The largest dredging vessels in the world are at work in Nansha
The Port of Nansha is thinking big, and big plans require big equipment. It’s therefore no surprise that China’s largest trailer suction hopper dredger (TSHD) is working on the fourth phase of a container terminal in Nansha port.
Scheduled to be completed in the second half of 2020, the fourth phase will enable Nansha International Container Terminals (NICT) to accommodate the world’s largest container ships.
NICT covers several cities in Guangdong province, including Guangzhou, Foshan, Zhongshan, Zhuhai and Dongguan.
The dredging will expand the bottom width of the channel from 243 metres to 385 metres, allowing round-the-clock two-way navigation of mega container ships. Dredging for this fourth phase commenced in July 2018, with the 2016-built trailer suction hopper dredger (TSHD) Jun Yang 1 being one of three dredging vessels assigned to the task. The other vessels are Jun Hai 5 and Jun Hai 6, which also saw action during the decade-long construction of the Hong Kong-Macau-Zhuhai Bridge that was completed in February 2018.
The three dredgers are part of a fleet operated by CCCC Guangzhou Dredging Co., Ltd, the Guangzhou branch of the state-owned construction and civil engineering group China Communications Construction Co., Ltd (CCCC). Jun Yang 1 was built at Royal IHC’s shipyards in Kinderdijk in the Netherlands. Described as the largest TSHD to date in China and one of the world’s most advanced TSHDs, the 167.5 metre-long vessel was designed with inputs from CCCC Guangzhou.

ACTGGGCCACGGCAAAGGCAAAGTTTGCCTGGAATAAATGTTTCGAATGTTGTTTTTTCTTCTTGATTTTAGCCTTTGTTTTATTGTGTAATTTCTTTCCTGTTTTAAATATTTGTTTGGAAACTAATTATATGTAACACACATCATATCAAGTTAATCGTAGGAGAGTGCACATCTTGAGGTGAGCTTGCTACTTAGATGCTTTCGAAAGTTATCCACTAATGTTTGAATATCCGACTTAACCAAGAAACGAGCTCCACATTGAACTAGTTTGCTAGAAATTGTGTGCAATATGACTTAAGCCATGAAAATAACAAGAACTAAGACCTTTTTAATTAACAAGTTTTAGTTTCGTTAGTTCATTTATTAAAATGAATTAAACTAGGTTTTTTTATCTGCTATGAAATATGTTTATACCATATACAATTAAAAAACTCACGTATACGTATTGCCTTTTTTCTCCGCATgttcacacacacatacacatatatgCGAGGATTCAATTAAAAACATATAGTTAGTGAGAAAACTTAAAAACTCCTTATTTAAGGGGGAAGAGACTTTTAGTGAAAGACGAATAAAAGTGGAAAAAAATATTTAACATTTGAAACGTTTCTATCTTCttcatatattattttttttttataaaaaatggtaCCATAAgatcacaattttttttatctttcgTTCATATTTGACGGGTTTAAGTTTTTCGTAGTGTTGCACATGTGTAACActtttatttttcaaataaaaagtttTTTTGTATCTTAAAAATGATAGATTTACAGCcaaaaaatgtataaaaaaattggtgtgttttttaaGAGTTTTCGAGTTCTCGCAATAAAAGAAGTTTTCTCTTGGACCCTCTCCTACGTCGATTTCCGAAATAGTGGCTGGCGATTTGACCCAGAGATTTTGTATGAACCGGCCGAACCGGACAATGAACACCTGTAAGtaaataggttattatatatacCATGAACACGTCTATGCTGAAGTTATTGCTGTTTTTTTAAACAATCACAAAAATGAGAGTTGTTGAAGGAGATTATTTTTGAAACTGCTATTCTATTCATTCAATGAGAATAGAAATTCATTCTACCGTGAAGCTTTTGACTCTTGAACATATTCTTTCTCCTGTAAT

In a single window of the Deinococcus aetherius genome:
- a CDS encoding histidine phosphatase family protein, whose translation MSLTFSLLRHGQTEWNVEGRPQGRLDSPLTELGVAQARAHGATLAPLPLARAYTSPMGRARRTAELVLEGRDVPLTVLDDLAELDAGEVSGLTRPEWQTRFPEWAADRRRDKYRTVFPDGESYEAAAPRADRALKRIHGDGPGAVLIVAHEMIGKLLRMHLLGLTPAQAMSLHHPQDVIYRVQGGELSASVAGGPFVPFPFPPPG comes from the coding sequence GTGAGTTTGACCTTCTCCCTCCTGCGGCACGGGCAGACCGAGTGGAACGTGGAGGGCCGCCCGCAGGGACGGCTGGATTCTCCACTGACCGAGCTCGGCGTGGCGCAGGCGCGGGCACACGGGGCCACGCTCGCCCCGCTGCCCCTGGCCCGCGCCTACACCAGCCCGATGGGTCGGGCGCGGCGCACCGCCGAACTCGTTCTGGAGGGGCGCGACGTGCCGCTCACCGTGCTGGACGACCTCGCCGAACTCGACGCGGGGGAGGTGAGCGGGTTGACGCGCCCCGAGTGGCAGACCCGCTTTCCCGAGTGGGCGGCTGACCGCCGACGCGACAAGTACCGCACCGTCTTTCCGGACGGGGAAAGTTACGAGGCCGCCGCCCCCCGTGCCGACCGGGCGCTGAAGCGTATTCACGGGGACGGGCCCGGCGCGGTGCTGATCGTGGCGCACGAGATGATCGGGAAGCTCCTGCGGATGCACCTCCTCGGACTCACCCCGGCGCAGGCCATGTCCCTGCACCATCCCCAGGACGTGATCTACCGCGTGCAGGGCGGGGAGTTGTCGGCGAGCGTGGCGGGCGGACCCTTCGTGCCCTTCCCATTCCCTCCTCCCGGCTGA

Touted as a “giant dredger” and a “miracle dredging tool” in the Chinese media, Jun Yang 1 is primarily designed and equipped for dredging medium sand with a grain size of up to 1.5 millimetres. With a single hopper capacity of 21,028 cubic metres, Jun Yang 1 is equipped with two suction tubes with integrated submerged pumps, with which a dredging depth of 40 to 60 metres can be achieved. The starboard tube can be extended so that a dredging depth of even 90 metres can be reached, while Jun Yang 1 is estimated to have a dredging capacity of 20,000 cubic metres per hour.
According to CCCC, the dredged area is mostly based on silt. “Silt is sticky and makes excavation difficult,” a CCCC source told DPC sister publication Ports & Harbors. “To this end, we worked with Royal IHC to design dredgers featuring technological innovations. The Jun Yang 1 is fitted with more than a dozen steel molars that are more effective at excavation.”
The expansion of Nansha port is part of the Chinese government’s Greater Bay Area, which was mentioned in China’s 13th Five Year Plan in 2016 and is widely viewed as an extension of Guangdong’s participation in the Belt and Road initiative (BRI).
Greater Bay Area cities are integral to BRI, which has seen Guangdong province consolidate and upgrade its ports, especially Guangzhou, Nansha, and Shenzhen, to combine its traditional advantage as a trade centre with the opportunities presented by the initiative. Nansha is set to play a crucial role in the Greater Bay Area and BRI, with the Nansha Pilot Free Trade Zone facilitating transhipments. Nansha processed 15.57 million teu of containers in 2018, accounting for almost 71% of Guangzhou’s entire throughput.
At Marine Money’s Singapore Offshore Finance Forum in April, Ince & Co partner Rosita Lau said that the Greater Bay Area strategy particularises the development of the region in the context of the BRI.
Lau said: “This initiative is even more valuable and relevant than BRI, because BRI is a 30-year initiative and there are 25 years to go before we can see what the result is, but Greater Bay Area is just an 18-year initiative. We will see the results very soon.”